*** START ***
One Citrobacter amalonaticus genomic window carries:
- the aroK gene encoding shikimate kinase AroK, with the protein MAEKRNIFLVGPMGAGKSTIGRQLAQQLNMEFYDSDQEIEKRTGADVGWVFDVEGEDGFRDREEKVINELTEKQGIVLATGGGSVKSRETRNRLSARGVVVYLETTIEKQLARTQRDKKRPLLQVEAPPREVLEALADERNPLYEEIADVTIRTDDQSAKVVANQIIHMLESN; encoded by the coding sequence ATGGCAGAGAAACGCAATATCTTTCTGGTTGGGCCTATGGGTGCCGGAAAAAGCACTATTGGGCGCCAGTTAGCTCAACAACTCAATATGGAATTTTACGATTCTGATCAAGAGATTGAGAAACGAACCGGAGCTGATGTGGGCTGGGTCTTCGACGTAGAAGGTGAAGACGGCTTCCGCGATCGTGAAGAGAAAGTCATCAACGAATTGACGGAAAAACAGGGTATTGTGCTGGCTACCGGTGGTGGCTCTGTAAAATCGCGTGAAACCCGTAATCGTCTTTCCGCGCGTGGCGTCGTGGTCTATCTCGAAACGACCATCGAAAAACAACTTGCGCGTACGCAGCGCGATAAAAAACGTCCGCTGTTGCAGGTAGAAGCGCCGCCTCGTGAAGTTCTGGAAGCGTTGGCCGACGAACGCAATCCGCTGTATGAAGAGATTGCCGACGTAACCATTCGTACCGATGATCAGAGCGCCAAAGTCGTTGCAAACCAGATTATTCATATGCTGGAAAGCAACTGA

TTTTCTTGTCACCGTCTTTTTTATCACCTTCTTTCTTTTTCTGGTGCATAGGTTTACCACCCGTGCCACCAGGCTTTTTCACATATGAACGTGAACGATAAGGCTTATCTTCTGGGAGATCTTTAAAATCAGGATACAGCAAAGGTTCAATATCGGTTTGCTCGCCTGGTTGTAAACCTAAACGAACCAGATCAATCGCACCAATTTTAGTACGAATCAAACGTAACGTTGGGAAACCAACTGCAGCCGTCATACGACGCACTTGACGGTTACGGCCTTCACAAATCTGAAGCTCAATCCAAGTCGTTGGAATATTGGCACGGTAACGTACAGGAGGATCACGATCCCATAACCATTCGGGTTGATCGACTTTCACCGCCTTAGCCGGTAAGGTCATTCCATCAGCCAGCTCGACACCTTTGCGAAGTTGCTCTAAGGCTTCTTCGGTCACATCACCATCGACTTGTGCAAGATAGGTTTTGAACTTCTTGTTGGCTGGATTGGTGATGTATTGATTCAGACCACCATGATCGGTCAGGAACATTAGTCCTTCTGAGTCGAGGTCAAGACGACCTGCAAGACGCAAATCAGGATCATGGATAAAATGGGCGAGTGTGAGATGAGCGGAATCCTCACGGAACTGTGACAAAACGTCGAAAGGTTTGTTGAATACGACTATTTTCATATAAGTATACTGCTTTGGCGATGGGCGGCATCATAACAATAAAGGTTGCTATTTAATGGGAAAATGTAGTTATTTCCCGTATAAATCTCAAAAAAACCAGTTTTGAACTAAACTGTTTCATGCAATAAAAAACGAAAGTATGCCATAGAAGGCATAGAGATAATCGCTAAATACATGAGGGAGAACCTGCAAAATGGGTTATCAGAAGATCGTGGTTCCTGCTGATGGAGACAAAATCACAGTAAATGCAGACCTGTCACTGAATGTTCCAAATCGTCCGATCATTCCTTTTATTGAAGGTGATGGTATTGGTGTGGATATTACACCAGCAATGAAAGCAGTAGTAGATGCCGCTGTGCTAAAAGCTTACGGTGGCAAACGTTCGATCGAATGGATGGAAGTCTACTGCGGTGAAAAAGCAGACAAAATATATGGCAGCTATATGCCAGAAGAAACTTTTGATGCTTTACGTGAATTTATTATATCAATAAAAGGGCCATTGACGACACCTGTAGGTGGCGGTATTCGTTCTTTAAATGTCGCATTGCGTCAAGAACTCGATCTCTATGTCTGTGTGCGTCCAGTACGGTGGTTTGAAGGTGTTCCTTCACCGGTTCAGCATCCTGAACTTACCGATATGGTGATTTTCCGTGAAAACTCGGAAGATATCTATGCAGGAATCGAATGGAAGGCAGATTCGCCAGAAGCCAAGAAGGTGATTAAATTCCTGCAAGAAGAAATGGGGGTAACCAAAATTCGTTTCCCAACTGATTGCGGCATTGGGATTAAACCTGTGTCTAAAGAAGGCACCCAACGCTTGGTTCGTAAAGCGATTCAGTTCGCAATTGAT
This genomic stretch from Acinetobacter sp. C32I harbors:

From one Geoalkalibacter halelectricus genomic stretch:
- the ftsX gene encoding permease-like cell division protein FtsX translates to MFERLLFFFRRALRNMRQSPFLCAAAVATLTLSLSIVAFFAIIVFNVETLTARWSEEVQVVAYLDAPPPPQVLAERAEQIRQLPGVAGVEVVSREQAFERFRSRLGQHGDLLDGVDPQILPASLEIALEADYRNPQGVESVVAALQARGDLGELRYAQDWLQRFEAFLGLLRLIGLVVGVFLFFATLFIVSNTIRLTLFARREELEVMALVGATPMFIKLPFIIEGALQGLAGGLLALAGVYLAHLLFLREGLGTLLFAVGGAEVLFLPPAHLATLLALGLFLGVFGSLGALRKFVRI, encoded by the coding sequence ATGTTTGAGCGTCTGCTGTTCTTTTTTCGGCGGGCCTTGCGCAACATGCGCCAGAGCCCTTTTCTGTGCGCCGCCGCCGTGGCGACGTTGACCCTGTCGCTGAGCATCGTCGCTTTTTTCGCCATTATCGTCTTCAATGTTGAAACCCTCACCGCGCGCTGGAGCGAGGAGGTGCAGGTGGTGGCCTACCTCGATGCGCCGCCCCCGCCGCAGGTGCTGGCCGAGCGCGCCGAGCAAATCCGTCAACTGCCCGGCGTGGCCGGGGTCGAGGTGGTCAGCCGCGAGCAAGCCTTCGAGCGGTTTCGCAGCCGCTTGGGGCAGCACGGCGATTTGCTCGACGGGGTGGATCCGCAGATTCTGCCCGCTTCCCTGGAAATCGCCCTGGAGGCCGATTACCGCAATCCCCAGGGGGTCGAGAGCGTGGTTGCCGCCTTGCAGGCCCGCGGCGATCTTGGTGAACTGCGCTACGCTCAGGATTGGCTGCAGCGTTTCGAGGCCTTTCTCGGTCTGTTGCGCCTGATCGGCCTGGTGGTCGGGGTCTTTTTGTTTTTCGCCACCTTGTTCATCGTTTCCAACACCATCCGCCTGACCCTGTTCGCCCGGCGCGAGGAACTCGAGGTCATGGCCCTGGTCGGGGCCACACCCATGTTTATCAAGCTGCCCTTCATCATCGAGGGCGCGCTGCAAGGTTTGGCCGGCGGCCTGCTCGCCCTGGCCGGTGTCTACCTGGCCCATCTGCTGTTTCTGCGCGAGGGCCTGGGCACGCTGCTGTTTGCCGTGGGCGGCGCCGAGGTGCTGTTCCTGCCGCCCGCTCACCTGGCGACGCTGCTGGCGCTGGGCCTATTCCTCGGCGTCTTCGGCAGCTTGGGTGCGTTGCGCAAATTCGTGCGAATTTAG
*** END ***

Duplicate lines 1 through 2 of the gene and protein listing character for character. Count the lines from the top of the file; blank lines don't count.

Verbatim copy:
One Citrobacter amalonaticus genomic window carries:
- the aroK gene encoding shikimate kinase AroK, with the protein MAEKRNIFLVGPMGAGKSTIGRQLAQQLNMEFYDSDQEIEKRTGADVGWVFDVEGEDGFRDREEKVINELTEKQGIVLATGGGSVKSRETRNRLSARGVVVYLETTIEKQLARTQRDKKRPLLQVEAPPREVLEALADERNPLYEEIADVTIRTDDQSAKVVANQIIHMLESN; encoded by the coding sequence ATGGCAGAGAAACGCAATATCTTTCTGGTTGGGCCTATGGGTGCCGGAAAAAGCACTATTGGGCGCCAGTTAGCTCAACAACTCAATATGGAATTTTACGATTCTGATCAAGAGATTGAGAAACGAACCGGAGCTGATGTGGGCTGGGTCTTCGACGTAGAAGGTGAAGACGGCTTCCGCGATCGTGAAGAGAAAGTCATCAACGAATTGACGGAAAAACAGGGTATTGTGCTGGCTACCGGTGGTGGCTCTGTAAAATCGCGTGAAACCCGTAATCGTCTTTCCGCGCGTGGCGTCGTGGTCTATCTCGAAACGACCATCGAAAAACAACTTGCGCGTACGCAGCGCGATAAAAAACGTCCGCTGTTGCAGGTAGAAGCGCCGCCTCGTGAAGTTCTGGAAGCGTTGGCCGACGAACGCAATCCGCTGTATGAAGAGATTGCCGACGTAACCATTCGTACCGATGATCAGAGCGCCAAAGTCGTTGCAAACCAGATTATTCATATGCTGGAAAGCAACTGA